Owner of dog found frozen on porch is charged with cruelty
TOLEDO, Ohio (AP) — The owner of a dog found frozen solid on a porch in Ohio has been charged with animal cruelty.
Officials with the humane society in Toledo filed the charges against 40-year-old Victor Vallejo.
Animal investigators with the agency say the female dog was found frozen solid and curled up on a porch during the bitter cold snap in late December.
A message seeking comment was left for Vallejo on Tuesday. He earlier told media outlets that he had fallen on hard times and was living elsewhere and checking on his dogs every few days.
The humane society says a second dog that was seized from inside the same house is recovering from apparent signs of neglect.
Democrat O’Neill adds educator to Ohio governor ticket
COLUMBUS, Ohio (AP) — Ohio Supreme Court Justice William O’Neill picked a Cleveland educator on Tuesday as his running mate in the race for governor, adding diversity in race, age and experience that he contended will resonate with Democrats across the state.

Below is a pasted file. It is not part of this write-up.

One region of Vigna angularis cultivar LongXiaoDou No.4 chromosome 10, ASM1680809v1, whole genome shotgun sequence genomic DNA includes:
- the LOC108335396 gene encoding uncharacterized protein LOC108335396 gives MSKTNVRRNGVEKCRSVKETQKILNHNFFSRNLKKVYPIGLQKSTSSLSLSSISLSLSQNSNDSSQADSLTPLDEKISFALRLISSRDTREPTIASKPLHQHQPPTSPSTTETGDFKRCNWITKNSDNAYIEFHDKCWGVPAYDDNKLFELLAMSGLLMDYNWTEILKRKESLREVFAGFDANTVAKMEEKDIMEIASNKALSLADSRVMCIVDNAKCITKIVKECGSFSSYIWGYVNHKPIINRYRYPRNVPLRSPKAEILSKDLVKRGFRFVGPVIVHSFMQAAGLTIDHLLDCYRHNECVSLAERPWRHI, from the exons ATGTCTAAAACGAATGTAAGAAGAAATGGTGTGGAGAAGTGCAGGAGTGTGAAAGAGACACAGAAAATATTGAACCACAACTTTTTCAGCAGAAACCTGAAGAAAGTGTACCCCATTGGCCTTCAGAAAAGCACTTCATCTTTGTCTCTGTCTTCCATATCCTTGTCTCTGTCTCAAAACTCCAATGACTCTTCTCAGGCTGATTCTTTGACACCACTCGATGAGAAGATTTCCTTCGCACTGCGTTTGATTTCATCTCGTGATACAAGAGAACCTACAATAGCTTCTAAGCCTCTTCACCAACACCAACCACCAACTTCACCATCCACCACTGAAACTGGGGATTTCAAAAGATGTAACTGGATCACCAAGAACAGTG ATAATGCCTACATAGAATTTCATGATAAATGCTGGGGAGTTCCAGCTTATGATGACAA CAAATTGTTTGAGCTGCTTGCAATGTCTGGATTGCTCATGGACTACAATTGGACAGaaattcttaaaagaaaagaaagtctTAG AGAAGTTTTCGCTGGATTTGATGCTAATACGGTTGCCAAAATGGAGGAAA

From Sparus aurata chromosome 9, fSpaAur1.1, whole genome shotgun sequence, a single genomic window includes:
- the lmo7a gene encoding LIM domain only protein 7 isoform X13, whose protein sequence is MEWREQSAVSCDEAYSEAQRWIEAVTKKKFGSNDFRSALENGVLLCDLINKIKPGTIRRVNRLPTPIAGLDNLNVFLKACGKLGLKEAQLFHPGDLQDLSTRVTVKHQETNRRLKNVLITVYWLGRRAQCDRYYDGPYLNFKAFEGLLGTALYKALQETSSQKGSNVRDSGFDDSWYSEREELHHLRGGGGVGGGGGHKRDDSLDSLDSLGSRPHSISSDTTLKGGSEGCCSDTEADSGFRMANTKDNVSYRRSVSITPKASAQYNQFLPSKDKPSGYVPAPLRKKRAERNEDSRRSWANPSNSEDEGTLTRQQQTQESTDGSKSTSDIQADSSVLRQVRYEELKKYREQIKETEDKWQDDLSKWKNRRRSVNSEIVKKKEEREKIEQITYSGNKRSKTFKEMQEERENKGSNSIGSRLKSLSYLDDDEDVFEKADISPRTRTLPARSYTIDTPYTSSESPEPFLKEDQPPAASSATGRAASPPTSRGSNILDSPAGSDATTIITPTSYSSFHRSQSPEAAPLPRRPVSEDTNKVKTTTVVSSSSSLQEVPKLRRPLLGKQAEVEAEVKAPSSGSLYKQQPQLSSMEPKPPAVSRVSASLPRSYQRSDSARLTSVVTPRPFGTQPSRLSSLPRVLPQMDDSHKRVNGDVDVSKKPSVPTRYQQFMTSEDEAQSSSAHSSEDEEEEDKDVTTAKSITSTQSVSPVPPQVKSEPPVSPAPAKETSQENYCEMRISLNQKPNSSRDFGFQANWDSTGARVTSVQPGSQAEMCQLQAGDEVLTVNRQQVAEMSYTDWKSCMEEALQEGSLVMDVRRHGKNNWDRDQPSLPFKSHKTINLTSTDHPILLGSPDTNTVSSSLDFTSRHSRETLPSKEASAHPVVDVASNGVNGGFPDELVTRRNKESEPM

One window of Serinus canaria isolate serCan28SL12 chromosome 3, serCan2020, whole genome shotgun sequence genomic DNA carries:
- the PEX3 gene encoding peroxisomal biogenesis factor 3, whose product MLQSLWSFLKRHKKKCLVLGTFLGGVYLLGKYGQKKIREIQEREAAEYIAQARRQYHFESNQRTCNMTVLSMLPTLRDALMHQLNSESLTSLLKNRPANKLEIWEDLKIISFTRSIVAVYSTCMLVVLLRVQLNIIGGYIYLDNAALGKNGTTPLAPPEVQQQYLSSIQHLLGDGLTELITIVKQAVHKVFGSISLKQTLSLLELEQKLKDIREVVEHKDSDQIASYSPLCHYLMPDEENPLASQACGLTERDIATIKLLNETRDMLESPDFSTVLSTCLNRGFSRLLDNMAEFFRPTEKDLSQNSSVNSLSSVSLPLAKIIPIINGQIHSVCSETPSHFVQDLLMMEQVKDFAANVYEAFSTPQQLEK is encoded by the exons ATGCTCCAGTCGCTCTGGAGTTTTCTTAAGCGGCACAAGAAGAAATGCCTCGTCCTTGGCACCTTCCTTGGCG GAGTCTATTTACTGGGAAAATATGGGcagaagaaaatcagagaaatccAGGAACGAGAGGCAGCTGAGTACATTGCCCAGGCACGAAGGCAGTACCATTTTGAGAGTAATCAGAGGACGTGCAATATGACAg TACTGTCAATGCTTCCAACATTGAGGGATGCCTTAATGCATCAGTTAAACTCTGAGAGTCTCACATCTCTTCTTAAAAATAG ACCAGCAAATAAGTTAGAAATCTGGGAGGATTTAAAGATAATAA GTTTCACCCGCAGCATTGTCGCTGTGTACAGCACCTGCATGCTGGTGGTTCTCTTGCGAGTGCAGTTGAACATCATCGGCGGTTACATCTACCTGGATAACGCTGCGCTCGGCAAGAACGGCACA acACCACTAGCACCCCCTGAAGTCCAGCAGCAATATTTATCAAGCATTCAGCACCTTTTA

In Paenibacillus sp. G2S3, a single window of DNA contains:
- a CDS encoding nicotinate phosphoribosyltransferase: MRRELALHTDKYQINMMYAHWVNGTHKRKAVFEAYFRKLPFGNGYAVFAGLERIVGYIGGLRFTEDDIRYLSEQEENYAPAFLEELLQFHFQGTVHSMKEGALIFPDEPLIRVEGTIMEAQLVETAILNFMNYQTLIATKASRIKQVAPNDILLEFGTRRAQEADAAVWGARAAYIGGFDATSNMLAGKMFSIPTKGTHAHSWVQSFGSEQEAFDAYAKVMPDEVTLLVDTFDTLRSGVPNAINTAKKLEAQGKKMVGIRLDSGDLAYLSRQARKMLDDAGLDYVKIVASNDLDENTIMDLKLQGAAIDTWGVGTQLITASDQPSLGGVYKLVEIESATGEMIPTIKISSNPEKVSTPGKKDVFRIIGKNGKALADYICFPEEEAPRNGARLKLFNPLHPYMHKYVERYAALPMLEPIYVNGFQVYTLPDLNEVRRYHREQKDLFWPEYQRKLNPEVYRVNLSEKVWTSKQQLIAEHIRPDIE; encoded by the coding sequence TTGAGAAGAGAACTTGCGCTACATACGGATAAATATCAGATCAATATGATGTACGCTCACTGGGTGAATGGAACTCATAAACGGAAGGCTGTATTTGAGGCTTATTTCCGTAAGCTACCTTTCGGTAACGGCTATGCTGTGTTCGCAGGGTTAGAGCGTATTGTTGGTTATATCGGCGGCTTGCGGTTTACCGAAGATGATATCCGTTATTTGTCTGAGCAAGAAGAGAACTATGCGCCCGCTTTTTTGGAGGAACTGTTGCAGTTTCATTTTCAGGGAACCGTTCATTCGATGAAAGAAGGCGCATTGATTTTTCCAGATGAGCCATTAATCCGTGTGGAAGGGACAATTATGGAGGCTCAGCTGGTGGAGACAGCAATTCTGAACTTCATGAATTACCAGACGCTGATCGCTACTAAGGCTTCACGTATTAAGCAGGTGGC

Chantelle E. Lewis, of East Cleveland, is a former city council member and school board member, a one-time Cleveland schools teacher and a current elementary school principal in Lorain County.
She is only the second running mate to be announced by the crowded Democratic gubernatorial field, which includes former federal consumer watchdog Richard Cordray and former U.S. Rep. Betty Sutton. Ex-Congressman and Cleveland mayor Dennis Kucinich filed paperwork Monday for expected entry into the fray.
Three Republicans are also in the race to succeed GOP Gov. John Kasich, who can’t run again due to term limits.
O’Neill, 70, caused a national stir in November when he volunteered candid details of his sexual past on Facebook in an attempt to take a swipe at the “media frenzy” over sexual misconduct. He later apologized.